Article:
13 dec 2014 15:58 (CET)
Today I noticed that sometimes after pressing the reset button, it takes a while to get a ready light. Monitoring the leds connected to the 12 microswitches they behave normally, so my conclusion is now that the electronics are faulty, and probably the elcos. I desoldered one wire from the magneto memory (the red one near the rear of the machine. The ready light would not come on after repeatedly pressing the reset button. After reconnecting the wire, the light does come on after pressing reset. Another thing I did was replace the 6A fuse on the PSU PCB. This specific specimen had a lot of corrosion on its caps and wiggling it when turned on results in sparks. Definitely not good. After replacing the fuse, the ready light comes on more often than before.
13 dec 2014 17:00 (CET)
I have replace all the elcos on the memory board: no inprovement. :-( Strange thing is that sometimes the ready light comes on after almost a minute after the reset button is pressed. Could the memory be faulty? I set up my scope on the white wire of the memory module nearest the keyboard (memory input i think, noticing the high voltage) with the timebase of the scope setup on 0.2ms/div and this gives me one memorycycle. Signal is 2V/div and probe is on 1x div. Then I pressed reset repeatedly. [Here] a video of the result.
15 dec 2014 11:25 (CET)
GRMBH. Today I found out that I took a wrong pin for monitoring the AK signal. I have corrected this and will be reassembling the electronics module shortly to recheck the switches. But first I have to make some pictures of the boards and backplane.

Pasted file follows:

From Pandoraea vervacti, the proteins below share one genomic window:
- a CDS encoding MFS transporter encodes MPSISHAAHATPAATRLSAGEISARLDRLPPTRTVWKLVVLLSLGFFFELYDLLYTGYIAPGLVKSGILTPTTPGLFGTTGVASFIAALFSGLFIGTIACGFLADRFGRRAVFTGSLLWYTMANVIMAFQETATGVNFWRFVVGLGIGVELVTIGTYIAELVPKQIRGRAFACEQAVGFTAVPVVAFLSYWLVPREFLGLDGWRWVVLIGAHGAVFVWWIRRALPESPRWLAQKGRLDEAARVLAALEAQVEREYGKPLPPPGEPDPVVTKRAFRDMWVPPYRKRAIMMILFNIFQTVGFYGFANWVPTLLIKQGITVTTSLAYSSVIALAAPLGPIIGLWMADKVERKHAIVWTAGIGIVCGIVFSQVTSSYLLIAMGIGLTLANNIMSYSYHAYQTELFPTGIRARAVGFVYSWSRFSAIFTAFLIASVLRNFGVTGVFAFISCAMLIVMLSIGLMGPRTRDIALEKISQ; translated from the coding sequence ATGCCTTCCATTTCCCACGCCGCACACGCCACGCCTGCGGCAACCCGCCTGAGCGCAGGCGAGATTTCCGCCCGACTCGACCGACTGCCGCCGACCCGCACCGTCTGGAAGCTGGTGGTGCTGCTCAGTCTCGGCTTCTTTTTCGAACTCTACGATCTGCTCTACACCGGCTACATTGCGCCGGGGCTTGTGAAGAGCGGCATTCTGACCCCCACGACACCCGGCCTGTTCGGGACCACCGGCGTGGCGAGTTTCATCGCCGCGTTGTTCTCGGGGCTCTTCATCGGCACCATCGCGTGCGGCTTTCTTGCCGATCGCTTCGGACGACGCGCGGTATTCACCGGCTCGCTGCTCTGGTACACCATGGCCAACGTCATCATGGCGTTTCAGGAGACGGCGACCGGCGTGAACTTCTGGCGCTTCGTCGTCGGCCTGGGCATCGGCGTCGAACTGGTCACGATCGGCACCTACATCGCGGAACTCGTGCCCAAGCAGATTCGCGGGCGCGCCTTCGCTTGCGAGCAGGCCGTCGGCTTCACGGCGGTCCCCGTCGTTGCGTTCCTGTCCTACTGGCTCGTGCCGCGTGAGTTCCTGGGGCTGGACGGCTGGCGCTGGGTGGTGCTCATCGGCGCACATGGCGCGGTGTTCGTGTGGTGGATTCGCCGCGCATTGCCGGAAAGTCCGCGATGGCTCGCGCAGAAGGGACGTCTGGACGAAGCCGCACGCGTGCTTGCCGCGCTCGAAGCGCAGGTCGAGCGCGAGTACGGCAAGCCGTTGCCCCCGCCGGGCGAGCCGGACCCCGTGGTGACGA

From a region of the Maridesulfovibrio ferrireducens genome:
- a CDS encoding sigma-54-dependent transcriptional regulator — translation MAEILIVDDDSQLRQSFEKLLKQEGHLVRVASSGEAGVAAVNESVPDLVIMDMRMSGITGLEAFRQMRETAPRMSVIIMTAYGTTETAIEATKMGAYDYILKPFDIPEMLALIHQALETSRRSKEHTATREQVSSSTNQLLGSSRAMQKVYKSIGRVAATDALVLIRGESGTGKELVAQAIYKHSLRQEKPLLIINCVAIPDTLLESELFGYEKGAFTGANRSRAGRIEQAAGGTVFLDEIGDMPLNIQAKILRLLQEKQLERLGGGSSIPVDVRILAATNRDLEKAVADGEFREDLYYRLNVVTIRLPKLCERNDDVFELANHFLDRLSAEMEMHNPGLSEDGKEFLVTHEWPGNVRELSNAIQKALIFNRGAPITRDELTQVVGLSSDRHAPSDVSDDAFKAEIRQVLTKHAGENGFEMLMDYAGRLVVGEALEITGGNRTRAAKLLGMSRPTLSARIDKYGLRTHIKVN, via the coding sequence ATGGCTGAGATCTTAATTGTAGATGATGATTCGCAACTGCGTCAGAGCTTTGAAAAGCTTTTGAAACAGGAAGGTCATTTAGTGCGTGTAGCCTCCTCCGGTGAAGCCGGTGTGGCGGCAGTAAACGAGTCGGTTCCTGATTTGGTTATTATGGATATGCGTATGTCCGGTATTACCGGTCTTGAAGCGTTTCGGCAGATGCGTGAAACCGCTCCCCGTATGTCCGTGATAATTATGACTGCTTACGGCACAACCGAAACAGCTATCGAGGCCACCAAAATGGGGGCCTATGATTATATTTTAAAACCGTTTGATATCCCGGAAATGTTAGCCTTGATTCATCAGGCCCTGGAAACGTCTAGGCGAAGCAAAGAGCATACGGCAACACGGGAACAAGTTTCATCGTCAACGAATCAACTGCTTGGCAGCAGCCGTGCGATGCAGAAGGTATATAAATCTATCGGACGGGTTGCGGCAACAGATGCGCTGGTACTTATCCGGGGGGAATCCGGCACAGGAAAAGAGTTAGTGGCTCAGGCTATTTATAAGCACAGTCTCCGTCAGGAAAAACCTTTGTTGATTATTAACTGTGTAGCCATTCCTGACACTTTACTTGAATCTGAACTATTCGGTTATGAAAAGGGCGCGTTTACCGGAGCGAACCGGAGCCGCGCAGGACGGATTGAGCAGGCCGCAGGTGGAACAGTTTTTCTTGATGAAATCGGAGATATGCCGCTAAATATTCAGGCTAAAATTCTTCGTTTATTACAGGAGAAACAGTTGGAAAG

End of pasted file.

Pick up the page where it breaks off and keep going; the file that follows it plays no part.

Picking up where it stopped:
16 dec 2014 13:37 (CET)
Today Huge progress. Even as to say that I got the result of the square root of 6 out of it! But that was a long way to go. After I took the pictures and reassembled the machine, I took another look at the AK switch mechanism. As it turns out it was not working properly. Prodding some parts I discovered that the AK coding bar did not move freely, so the AK control latch did not return to its AK Control Bridge blocking position (doc "Olivetti_Programma_101_technical_manual", page 17, Figure 9). It took some time to find out that this coding bar was rubbing against some parts of the keyboard framework between the microswitch slides and the bearings of the bar in the plastic blocks were dry. With some drops of oil that was fixed. Put a drop of oil on the thick centerpart of the bar's profile contacting the frame (it's the part touched by legend 7 in fig. 9). The space is very constrained and you have only one or two milimeter between the slides and the frame support. The AK coding bar now moves freely and the triggering of the AK switch is prohibited in the first, but possible in the second revolution.